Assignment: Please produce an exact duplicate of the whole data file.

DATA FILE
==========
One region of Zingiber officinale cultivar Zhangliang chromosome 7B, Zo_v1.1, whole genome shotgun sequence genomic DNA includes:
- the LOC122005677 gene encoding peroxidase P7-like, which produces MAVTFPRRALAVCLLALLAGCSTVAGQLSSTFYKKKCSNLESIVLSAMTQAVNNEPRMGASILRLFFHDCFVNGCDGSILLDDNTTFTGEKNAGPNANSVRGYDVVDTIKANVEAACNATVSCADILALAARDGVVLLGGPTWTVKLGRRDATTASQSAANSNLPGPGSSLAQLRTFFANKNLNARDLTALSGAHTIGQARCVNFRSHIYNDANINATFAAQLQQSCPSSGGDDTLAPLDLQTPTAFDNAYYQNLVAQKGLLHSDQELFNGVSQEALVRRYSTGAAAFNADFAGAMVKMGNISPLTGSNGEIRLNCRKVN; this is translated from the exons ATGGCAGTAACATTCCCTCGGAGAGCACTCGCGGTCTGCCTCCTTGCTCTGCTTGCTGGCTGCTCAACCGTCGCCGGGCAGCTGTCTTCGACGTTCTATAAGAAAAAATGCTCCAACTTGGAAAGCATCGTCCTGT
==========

One region of Zingiber officinale cultivar Zhangliang chromosome 7B, Zo_v1.1, whole genome shotgun sequence genomic DNA includes:
- the LOC122005677 gene encoding peroxidase P7-like, which produces MAVTFPRRALAVCLLALLAGCSTVAGQLSSTFYKKKCSNLESIVLSAMTQAVNNEPRMGASILRLFFHDCFVNGCDGSILLDDNTTFTGEKNAGPNANSVRGYDVVDTIKANVEAACNATVSCADILALAARDGVVLLGGPTWTVKLGRRDATTASQSAANSNLPGPGSSLAQLRTFFANKNLNARDLTALSGAHTIGQARCVNFRSHIYNDANINATFAAQLQQSCPSSGGDDTLAPLDLQTPTAFDNAYYQNLVAQKGLLHSDQELFNGVSQEALVRRYSTGAAAFNADFAGAMVKMGNISPLTGSNGEIRLNCRKVN; this is translated from the exons ATGGCAGTAACATTCCCTCGGAGAGCACTCGCGGTCTGCCTCCTTGCTCTGCTTGCTGGCTGCTCAACCGTCGCCGGGCAGCTGTCTTCGACGTTCTATAAGAAAAAATGCTCCAACTTGGAAAGCATCGTCCTGT